And these strategic shortcomings come with real consequences. When the Left does not prioritize the governing power of local citizens, it alienates them, as is increasingly evident in how right-wing groups are able to pluck the strings of discontent.
This doesn’t have to be the case. But challenging ingrained assumptions that subordinate localities requires envisioning an alternative power structure, where power bubbles up from communities — from below, where local majorities cannot be set aside by emergency managers, or preempted by state legislatures or courts, and where local decisions wield real — constitutionally protected — power.
This is easier said than done of course. Municipalities in the United States possess no constitutional protections; they are legally classified as public corporations, rather than governments. Courts have repeatedly ruled that US citizens’ constitutional guarantee to a “republican form of government” does not extend to the places where we live.
The basis of this state of affairs is established legal logic — things like “Dillon’s Rule,” a formulation which defines municipalities as wards of the state whose privileges can be unilaterally taken away. The inventor of Dillon’s Rule wrote in the late 1800s: “[The state] breathes into [municipalities] the breath of life, without which they cannot exist. As it creates, so it may destroy.”
Dillon’s Rule has not been explicitly adopted in every single state, but its underlining logic is pervasive. Simply put, the removal of local democracy is legal. States have full discretion to pass legislation that allows them to take over localities or to tell them they can’t raise the minimum wage or ban fracking.
It is not just legal structures that impede local democracy. Fear of local control is also a factor. Historically, the federal government has played a central role in quelling local racist terrorism and defending minorities in states where white supremacy reigned virtually unfettered. But the Left has failed to move beyond these fears to imagine a system where local governments can possess real constitutional rights, while also remaining checked by state and federal protections. Local versus state/federal oversight is perceived as a dichotomy, where either local or federal/state control reins supreme.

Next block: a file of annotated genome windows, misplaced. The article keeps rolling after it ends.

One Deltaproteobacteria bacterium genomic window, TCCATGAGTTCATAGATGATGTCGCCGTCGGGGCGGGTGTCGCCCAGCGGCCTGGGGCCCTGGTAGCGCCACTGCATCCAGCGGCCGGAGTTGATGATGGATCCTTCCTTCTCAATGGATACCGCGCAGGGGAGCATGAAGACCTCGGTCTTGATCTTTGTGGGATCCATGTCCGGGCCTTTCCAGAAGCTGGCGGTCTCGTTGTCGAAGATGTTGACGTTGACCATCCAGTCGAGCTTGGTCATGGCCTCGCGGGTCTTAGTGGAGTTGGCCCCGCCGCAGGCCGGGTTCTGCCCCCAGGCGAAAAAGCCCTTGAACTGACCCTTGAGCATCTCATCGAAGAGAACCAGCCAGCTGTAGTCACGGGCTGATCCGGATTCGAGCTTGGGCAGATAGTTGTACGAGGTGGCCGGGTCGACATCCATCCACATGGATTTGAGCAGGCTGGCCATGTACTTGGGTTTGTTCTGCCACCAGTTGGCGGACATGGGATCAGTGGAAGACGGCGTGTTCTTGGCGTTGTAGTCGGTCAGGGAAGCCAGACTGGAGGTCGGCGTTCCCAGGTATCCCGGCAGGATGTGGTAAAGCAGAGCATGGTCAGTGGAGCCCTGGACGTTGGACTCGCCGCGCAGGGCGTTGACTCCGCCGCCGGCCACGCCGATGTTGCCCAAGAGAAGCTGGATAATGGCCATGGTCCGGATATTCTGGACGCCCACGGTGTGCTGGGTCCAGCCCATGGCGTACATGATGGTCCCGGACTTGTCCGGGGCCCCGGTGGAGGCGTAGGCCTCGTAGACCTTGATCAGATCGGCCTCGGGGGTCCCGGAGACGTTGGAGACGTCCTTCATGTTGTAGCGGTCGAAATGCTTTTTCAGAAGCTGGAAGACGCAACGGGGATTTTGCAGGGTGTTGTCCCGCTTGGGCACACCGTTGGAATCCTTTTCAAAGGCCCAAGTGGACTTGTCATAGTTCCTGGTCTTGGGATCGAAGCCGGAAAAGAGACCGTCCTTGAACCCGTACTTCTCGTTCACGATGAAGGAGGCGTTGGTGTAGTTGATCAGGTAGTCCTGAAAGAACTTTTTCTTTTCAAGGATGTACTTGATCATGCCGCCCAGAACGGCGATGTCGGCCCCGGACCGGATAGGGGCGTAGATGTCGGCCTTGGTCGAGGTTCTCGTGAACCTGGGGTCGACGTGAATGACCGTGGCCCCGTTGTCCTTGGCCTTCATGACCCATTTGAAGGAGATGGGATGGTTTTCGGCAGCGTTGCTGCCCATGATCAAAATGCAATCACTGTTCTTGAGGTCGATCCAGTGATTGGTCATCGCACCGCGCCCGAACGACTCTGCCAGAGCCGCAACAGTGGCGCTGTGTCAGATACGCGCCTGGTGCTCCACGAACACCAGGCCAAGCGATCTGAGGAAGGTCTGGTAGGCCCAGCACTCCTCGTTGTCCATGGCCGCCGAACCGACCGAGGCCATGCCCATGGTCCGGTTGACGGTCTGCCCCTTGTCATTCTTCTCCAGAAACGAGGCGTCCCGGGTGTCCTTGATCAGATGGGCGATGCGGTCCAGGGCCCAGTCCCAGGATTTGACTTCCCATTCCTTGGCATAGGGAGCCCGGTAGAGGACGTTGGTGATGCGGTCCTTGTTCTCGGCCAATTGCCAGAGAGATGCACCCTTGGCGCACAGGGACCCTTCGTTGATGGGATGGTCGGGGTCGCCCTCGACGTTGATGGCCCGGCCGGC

However, this dichotomy is false. We just have to look at our own federalist structure, which defines federal law as a floor states can build on but which they cannot degrade. States can raise the federal minimum wage, but they cannot lower it, or degrade federal civil rights protections.
That concept however does not extend to the state’s relationship to local governments. The state has full discretion to define when a law is a floor or a ceiling.
Reform that defines state law as a floor that localities can raise (and ideally, improve) would address our aspirations for — and fears of — local democracy. It would give local governments the power to raise the minimum wage, but stop them from lowering it. Local democracy and state oversight are not mutually exclusive.
Commerce Is King
There are progressive local examples to draw on, like movements that have sought to socialize public utilities or fights for local control over public education like in Harlem and cities across the nation.
But engaging this legacy and the debate over the proper role of local governments is about more than constitutional protections for local governments. Community self-determination has long been a priority for citizens neglected and discriminated against by the state, as is increasingly the case today.
Part of the challenge in blending local democracy with beneficial state oversight is the philosophy underpinning the current system of law. As it stands, we live under a framework designed primarily to facilitate commerce. For the supreme law of the land — the federal government — uses its power as the regulator of commerce to justify much of its societal intervention.
Federal authority under the Commerce Clause has been used to strike down child labor protections, local price controls, and the Gun-Free School Zones Act.
Tellingly, laws like the Clean Water, 1964 Civil Rights, and National Labor Relations acts did not find their legal authority in US residents’ constitutional rights to a clean environment, civil, or workers’ protections. Those rights don’t exist. Instead, the policies were justified by the Commerce Clause.
The first sentence of the National Labor Relations Act reads:
The denial by some employers of the right of employees to organize and the refusal by some employers to accept the procedure of collective bargaining lead to strikes and other forms of industrial strife or unrest, which have the intent or the necessary effect of burdening or obstructing commerce.